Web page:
One Day I Will Rule the World

World Domination, Babies and Middle Eastern Dance

October 29, 2009

Feminist Punch

Yesterday, over lunch, a dude acquaintance said to me, “Megan, I gotta tell you. We were looking at pictures of last year’s Halloween, and your costume was pretty hot.” Or maybe he said ‘babely’, which is a more innocuous word on account of its goofiness. Whatever he said it came across as innocuous and a little bit endearing – primarily because that is the kind of guy he is. Innocuous and endearing. I gave him a long look and was like, “this dude is totally just being complimentary. I’m giving him a pass.”

Then he laughed and said, “So I have pretty high expectations of your costume for Friday.”

And I gave him another long look, and decided to give him another pass. But this time I said, “you might be one of the very few people at work who is actually allowed to say something like that to me.”

“I wondered,” laughed my other lunch-friend, “does he know who he’s talking to?”

We laughed about it and I finished with some summary, “I suppose you are allowed to sexually harass me just because I am so certain you don’t mean it.” And he looked flabbergasted. “That was sexual harassment?”

Oh mercy.

Well, he wasn’t doing it to exercise his power over me, right? He wasn’t saying “I have high expectations of your looks” because he seriously wanted me to know that I am expected to dress for his expectations. And if he had suspected he would make me uncomfortable, I’m certain he wouldn’t have said it. He has a fiancée whom he is obviously totes in love with and he was probably just trying to make some pleasant conversation. And that innocence of intent is why he got a pass.

But, yes, because when you make the conversation about someone else’s looks and body, it is an intrusion. It may not be hostile or bad-intentioned, but it takes the conversation into the territory of their personal space. And it should be up to them to decide whether that was a welcome intrusion, especially if it comes out-of-nowhere. And it displays such enormous privilege that guys can assume that a) drawing attention to a woman’s looks is fine & harmless, even positive, b) implying that looking good is an expectation of HER behaviour for YOUR benefit is fine & harmless and c) if she, for any reason, feels sensitive about her role as eye-candy or feels threatened by your statements you can assert that your remarks were harmless and she is overreacting, the majority of the culture around you will back you up.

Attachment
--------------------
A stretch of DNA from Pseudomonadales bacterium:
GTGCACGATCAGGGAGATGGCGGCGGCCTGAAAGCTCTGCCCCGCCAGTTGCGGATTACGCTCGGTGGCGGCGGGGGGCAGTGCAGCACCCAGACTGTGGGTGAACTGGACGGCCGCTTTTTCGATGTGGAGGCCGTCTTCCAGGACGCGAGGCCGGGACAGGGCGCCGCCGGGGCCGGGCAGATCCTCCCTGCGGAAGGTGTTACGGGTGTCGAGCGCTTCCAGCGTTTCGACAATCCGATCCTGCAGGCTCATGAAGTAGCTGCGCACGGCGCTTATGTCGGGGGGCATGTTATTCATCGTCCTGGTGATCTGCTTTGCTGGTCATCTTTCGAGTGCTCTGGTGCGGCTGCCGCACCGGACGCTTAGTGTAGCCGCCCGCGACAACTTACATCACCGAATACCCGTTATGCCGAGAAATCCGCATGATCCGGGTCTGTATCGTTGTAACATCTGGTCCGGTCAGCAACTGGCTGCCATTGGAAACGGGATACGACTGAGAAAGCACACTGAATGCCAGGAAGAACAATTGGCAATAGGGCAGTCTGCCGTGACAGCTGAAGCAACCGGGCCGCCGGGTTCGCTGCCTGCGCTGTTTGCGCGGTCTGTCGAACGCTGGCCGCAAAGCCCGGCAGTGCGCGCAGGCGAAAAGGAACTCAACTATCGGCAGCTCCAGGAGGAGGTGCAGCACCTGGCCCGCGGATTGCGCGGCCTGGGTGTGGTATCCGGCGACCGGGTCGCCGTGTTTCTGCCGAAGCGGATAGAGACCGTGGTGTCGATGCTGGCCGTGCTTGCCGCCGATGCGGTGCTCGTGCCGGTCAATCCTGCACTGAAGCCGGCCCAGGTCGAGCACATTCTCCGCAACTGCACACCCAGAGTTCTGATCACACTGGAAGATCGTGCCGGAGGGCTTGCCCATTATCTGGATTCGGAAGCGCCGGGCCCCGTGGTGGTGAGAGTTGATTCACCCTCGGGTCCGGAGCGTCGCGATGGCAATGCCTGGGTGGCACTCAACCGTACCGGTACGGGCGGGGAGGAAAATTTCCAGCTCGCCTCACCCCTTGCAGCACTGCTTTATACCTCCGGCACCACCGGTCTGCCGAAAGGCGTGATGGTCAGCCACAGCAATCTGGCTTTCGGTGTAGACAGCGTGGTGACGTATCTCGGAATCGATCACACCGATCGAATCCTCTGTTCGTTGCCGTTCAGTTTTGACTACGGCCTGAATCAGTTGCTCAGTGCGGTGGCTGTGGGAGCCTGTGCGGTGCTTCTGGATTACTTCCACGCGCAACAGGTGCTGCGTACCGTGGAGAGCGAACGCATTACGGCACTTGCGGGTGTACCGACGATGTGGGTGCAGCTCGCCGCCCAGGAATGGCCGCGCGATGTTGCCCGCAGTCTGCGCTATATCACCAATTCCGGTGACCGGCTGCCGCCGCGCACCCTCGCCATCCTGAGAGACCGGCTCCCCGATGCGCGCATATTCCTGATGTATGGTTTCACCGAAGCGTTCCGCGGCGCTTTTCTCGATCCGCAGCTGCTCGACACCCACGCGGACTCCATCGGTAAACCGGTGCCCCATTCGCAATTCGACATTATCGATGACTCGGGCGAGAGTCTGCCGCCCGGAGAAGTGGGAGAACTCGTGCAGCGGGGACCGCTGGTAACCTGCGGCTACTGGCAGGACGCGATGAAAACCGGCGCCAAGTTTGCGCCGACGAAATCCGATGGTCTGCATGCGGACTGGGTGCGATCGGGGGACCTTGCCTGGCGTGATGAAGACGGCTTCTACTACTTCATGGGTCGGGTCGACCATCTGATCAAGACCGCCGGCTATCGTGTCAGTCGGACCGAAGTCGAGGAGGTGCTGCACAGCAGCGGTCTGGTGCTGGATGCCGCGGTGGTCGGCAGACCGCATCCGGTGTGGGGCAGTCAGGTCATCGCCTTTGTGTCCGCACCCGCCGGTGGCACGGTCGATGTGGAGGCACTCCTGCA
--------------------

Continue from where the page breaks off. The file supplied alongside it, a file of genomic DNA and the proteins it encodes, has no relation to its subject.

Anyhow, I hate issues like this. I don’t have any solutions. And I truthfully don’t want to go around making well-meaning guys feel bad. But I do want to plant a seed there. You know, if next time you say something like that, the response you get isn ‘t a giggle and a thank-you and isn’t a gentle reproof, but a stiffening spine and silence, will you dismiss her response as an overreaction as so many men can and do? Or might you remember how you were once told that you actually need special dispensations for remarks like that?

I’m ready to be too old for personal comments on my appearance now. Except, I suppose, that when I’m that old, I will probably end up with doctors and salesmen half my age who think they’re being cute by flirting and calling me “young lady” and then I’ll punch them.

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  1. Well.
    I really expected this post to be about a delicious new cocktail you had invented: Feminist Punch (good lord knows what would go into that…)

    also, this entry reminded me a lot about interactions I have with people about vegetarianism.
    a lot of remarks/jokes are not intended to be offensive/rude, but they are, none the less.
    I got into quite a tense moment today over such a joke…

  2. I’m totally inventing a beverage called feminist punch. I will serve it to you in december.

  3. judith

     /  2009-10-30

    I want mine decorated with miniature trucknutz!


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